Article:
Similarly, the abovementioned energy appeal reaction as a consequence of systemic cytokine stimulation has been positively selected for transient nonlife-threatening inflammatory episodes [2
Furthermore, genes that are associated with CIDs have been positively selected independent of CIDs. The theory of antagonistic pleiotropy - formulated by Williams in the 1950s - similarly applies to CIDs [2
]. This theory suggests that genes associated with CIDs have been positively selected to improve survival at younger ages and to stimulate reproduction independent of CIDs. Recent delineation shows that several CID risk genes have a pleiotropic meaning outside CIDs at younger ages [76
The energy appeal reaction and disease sequelae
Organisms evolved under conditions that favored the development of complex mechanisms for obtaining food and for storage and allocation of energy-rich fuels. Energy regulation and cellular bioenergetics take the highest position in the hierarchy of homeostatic control. The main supporters of energy-rich fuel storage in liver, muscle, and adipose tissue are insulin, insulin-like growth factor 1, androgens/estrogens, and the parasympathetic nervous system. We can call them storing factors. In contrast, provision of energy-rich fuels to the entire body in the form of glucose, protein, and fatty acids is mainly supported by mediator substances of the sympathetic nervous system, the hypothalamic-pituitary-hormonal axes (cortisol and growth hormone), and the pancreas (glucagon). We can call them provision factors. Table describes particular aspects of the neuroendocrine immune response linking it to the energy appeal reaction.
The energy appeal reaction is not an unspecific fight-or-flight response in the sense of Hans Selye, but an adaptive program. If the adaptive program is used too long, real problems can appear that are a consequence of worn-out regulation. That exhausted regulation really exists is substantiated by the fact that patients on ICUs with severe activation of the stress system sometimes suffer from lifelong adrenal insufficiency even after overall recovery [77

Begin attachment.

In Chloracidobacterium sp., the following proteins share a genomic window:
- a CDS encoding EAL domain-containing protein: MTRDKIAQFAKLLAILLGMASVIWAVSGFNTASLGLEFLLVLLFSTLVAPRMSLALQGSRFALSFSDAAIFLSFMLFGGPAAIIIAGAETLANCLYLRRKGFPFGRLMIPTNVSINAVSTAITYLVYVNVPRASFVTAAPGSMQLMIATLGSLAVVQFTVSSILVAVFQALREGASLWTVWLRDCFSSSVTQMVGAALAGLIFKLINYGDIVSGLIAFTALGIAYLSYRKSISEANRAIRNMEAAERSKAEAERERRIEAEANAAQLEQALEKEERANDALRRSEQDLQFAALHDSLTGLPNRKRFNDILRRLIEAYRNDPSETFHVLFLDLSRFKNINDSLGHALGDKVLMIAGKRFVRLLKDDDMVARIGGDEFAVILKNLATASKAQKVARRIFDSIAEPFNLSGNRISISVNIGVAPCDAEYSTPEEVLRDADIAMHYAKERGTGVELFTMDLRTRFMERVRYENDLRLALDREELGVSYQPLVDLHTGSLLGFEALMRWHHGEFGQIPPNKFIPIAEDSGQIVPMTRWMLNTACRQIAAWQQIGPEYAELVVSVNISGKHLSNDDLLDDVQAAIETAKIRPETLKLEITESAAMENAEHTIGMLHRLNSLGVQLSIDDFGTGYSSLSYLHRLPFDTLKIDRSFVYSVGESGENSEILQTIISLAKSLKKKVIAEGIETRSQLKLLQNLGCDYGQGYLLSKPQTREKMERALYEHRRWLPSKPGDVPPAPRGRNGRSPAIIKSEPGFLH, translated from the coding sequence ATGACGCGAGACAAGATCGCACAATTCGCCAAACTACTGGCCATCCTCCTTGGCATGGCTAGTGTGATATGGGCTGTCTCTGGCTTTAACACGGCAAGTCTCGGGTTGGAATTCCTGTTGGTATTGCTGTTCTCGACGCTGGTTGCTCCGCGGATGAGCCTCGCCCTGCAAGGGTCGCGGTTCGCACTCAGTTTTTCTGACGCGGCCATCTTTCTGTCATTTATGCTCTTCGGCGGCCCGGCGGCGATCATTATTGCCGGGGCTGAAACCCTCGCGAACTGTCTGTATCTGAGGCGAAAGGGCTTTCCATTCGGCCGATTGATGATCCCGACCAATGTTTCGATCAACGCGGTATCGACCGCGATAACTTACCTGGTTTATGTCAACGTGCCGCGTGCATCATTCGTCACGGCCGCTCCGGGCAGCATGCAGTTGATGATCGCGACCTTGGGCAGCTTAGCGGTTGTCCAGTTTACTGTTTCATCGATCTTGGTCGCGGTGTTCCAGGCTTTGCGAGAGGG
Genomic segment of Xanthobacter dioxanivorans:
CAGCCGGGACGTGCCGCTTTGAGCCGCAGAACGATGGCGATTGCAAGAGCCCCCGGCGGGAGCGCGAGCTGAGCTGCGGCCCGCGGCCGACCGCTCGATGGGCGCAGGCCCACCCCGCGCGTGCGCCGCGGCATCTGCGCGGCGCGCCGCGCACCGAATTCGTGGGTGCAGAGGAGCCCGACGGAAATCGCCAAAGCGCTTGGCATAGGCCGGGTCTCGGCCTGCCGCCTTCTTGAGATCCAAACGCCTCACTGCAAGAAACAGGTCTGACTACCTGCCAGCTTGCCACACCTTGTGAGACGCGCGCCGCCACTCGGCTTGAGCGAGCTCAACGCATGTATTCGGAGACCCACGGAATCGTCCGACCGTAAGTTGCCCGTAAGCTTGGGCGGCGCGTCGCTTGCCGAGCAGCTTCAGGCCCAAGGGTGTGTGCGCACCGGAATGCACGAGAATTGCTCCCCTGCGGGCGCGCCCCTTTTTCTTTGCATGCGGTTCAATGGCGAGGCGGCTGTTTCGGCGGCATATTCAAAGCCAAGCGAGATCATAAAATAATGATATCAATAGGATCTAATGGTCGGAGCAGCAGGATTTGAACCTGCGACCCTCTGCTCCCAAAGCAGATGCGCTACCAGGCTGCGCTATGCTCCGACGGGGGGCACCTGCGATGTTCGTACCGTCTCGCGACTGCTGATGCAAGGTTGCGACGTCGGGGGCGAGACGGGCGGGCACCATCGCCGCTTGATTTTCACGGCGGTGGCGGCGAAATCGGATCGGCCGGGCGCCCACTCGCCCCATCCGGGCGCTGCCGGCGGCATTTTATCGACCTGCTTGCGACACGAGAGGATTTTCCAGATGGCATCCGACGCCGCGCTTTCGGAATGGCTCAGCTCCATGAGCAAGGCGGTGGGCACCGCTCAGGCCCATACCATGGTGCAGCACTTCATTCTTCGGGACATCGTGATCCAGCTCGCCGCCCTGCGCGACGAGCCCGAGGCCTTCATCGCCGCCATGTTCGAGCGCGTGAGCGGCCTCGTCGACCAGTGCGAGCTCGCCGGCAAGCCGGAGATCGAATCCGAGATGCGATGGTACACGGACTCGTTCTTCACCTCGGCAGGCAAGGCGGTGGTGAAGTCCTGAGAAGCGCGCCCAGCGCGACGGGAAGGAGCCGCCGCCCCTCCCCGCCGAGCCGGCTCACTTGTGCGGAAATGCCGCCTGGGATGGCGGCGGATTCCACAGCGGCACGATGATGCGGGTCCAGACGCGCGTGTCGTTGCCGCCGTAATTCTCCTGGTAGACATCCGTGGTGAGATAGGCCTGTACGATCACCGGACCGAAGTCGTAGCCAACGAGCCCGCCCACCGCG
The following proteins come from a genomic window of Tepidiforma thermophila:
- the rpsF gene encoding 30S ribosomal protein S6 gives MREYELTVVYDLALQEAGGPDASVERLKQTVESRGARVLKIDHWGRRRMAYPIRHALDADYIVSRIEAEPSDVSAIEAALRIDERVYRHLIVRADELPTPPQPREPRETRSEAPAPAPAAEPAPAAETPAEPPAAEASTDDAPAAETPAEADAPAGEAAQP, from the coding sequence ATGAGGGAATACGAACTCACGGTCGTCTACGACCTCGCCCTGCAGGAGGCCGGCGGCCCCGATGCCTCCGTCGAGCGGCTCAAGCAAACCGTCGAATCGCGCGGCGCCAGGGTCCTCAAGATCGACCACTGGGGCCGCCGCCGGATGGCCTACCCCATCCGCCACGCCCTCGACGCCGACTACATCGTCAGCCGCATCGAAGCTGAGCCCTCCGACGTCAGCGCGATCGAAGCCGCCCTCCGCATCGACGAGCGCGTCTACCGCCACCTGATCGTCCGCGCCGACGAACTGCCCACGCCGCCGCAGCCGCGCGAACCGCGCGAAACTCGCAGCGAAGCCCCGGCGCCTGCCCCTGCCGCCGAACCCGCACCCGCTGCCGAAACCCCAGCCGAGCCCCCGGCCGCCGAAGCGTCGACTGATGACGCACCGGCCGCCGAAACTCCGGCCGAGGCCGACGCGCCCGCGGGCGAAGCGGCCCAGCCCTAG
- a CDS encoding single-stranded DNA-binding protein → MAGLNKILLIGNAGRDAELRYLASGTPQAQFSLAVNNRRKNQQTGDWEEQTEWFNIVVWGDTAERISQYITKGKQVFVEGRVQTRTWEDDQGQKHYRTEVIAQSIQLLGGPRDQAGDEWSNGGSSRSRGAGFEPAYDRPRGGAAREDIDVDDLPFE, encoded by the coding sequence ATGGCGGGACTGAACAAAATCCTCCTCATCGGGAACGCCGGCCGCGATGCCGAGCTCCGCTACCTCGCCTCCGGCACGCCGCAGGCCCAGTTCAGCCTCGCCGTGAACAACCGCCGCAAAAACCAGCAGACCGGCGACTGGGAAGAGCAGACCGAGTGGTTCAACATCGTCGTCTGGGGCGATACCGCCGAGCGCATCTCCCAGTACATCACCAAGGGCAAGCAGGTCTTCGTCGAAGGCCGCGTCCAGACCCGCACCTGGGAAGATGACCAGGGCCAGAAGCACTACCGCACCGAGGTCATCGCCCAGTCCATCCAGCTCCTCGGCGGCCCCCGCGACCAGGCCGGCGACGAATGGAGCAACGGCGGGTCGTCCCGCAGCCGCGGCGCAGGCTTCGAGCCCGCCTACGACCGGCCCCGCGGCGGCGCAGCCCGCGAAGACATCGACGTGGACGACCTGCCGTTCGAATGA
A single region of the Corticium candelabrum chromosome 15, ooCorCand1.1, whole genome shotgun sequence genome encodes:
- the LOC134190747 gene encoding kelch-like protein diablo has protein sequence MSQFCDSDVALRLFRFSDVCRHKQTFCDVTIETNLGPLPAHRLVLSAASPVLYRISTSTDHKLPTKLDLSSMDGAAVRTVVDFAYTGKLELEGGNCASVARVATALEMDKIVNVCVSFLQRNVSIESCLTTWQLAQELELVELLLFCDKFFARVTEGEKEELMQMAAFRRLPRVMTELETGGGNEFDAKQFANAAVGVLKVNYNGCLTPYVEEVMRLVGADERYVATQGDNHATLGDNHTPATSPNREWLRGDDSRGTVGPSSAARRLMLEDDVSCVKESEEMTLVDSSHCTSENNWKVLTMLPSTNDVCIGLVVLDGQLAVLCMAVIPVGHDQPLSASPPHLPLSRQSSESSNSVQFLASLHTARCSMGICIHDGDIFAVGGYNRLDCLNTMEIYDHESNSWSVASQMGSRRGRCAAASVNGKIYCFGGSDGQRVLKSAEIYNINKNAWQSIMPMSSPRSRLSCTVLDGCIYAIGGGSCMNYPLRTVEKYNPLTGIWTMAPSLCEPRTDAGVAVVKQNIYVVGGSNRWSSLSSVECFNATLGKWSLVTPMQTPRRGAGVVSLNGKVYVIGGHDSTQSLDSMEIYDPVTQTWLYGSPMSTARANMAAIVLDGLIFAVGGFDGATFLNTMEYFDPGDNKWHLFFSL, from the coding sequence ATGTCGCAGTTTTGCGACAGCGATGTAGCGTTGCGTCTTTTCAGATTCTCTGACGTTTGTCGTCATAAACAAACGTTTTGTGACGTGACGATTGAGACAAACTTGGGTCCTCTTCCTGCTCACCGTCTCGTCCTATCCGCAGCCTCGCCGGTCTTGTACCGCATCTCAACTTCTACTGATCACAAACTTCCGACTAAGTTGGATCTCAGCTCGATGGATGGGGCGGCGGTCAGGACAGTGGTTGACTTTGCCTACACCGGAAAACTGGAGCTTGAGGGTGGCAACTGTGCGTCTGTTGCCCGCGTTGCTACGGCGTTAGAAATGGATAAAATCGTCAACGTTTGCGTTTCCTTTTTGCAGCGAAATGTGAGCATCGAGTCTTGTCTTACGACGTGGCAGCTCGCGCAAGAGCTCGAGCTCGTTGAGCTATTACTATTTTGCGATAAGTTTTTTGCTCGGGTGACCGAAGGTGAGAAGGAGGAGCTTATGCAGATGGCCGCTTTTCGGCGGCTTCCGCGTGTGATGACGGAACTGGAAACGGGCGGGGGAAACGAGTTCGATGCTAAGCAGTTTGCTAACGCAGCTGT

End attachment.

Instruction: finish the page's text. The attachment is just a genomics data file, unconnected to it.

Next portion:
A longstanding reallocation program can thus lead to acute and chronic disease sequelae as mentioned in Table . The framework explains that CID sequelae are a consequence of a continuous energy appeal reaction. The systemic response of the body - the energy appeal reaction - is important to support the immune system during short-lived inflammatory episodes, but its continuous use in CIDs is highly unfavorable.
Since disease sequelae are a significant part of clinical CID, etiology of disease sequelae is also part of CID etiology. It becomes understandable that long-term changes of the neuroendocrine immune network as a consequence of a chronic energy appeal reaction are also part of etiological considerations. We conclude that among genetic issues, environmental factors (microbes, toxins, drugs, injuries, radiation, cultural background, and geography), exaggerated immune and wound responses, and irrecoverable tissue destruction, changes of the neuroendocrine immune network in the context of a prolonged energy appeal reaction become a fifth factor of CID etiology [78